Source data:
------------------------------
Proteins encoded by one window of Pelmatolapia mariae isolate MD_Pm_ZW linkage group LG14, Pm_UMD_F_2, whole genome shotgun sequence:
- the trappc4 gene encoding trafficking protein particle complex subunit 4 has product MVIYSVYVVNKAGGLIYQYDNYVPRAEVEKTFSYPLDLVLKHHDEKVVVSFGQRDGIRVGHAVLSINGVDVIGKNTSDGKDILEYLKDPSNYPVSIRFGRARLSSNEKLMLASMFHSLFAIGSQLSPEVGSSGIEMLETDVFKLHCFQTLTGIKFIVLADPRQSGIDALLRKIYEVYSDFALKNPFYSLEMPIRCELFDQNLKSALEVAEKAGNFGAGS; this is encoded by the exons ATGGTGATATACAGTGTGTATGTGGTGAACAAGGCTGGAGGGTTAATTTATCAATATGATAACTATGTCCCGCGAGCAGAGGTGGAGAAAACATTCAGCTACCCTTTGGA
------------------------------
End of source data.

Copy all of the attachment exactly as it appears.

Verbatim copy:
Proteins encoded by one window of Pelmatolapia mariae isolate MD_Pm_ZW linkage group LG14, Pm_UMD_F_2, whole genome shotgun sequence:
- the trappc4 gene encoding trafficking protein particle complex subunit 4 has product MVIYSVYVVNKAGGLIYQYDNYVPRAEVEKTFSYPLDLVLKHHDEKVVVSFGQRDGIRVGHAVLSINGVDVIGKNTSDGKDILEYLKDPSNYPVSIRFGRARLSSNEKLMLASMFHSLFAIGSQLSPEVGSSGIEMLETDVFKLHCFQTLTGIKFIVLADPRQSGIDALLRKIYEVYSDFALKNPFYSLEMPIRCELFDQNLKSALEVAEKAGNFGAGS; this is encoded by the exons ATGGTGATATACAGTGTGTATGTGGTGAACAAGGCTGGAGGGTTAATTTATCAATATGATAACTATGTCCCGCGAGCAGAGGTGGAGAAAACATTCAGCTACCCTTTGGA